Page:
A Qualitative Assessment of Patient Satisfaction with Radical Cystectomy for Bladder Cancer at a Single Institution: How Can We Improve?

Bladder Cancer

Res Rep Urol. 2020 Oct 8;12:447-453. doi: 10.2147/RRU.S269405. eCollection 2020.


PURPOSE: To evaluate patient satisfaction (with emphasis on preoperative education) with radical cystectomy for bladder cancer at our institution, the University of Missouri Hospital, qualitatively in order to identify specific areas where improvements can be made.

MATERIALS AND METHODS: We developed a patient survey that used open-ended questions to identify positive and negative experiences that contributed to patient satisfaction. We administered the survey to radical cystectomy patients who met inclusion criteria and agreed to participate. We recorded, transcribed and qualitatively coded the responses. We identified four themes under which both positive and negative responses were placed, and constructed two diagrams to better illustrate contributors to patient experience and satisfaction.

RESULTS: We identified 25 patients who met inclusion criteria. Of those, 13 participated in the survey. Regarding overall experience, 92.3% of patients rated their care as excellent or good. Regarding preoperative education, 76.9% of patients reported they definitely or somewhat received enough information on what to expect after surgery, and 76.9% definitely received enough guidance on how to care for themselves after surgery. From qualitative coding of patient responses to open-ended questions, we identified preoperative preparation, delivery of care, caregiver availability, and patient-centered care as themes that contributed positively and negatively to patient experience.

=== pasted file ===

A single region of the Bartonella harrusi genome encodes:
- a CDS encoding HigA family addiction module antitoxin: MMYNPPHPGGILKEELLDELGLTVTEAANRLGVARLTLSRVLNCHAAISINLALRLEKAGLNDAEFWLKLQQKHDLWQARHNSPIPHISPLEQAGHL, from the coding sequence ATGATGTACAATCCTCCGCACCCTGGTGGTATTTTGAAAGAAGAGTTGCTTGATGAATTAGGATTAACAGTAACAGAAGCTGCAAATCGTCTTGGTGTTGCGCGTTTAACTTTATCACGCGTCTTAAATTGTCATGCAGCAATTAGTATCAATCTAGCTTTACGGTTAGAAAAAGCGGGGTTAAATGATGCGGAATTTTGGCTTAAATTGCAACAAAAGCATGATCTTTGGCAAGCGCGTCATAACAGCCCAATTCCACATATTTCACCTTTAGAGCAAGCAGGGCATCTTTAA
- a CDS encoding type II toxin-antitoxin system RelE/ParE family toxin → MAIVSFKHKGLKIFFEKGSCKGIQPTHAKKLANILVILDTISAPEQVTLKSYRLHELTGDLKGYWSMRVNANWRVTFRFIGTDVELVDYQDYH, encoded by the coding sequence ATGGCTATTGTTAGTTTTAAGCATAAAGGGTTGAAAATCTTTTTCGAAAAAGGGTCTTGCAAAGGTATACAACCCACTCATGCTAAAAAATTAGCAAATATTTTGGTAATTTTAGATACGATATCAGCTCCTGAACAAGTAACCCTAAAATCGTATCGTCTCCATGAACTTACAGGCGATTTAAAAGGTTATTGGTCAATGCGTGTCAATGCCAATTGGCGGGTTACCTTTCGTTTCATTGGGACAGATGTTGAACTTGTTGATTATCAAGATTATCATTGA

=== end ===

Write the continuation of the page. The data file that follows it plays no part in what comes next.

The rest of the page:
CONCLUSION: Although the overall patient satisfaction could be perceived as high (92.3%), qualitative analysis revealed several areas where improvements can be made to improve patient experience with radical cystectomy at our institution. As previously expected, preoperative preparation was a contributor.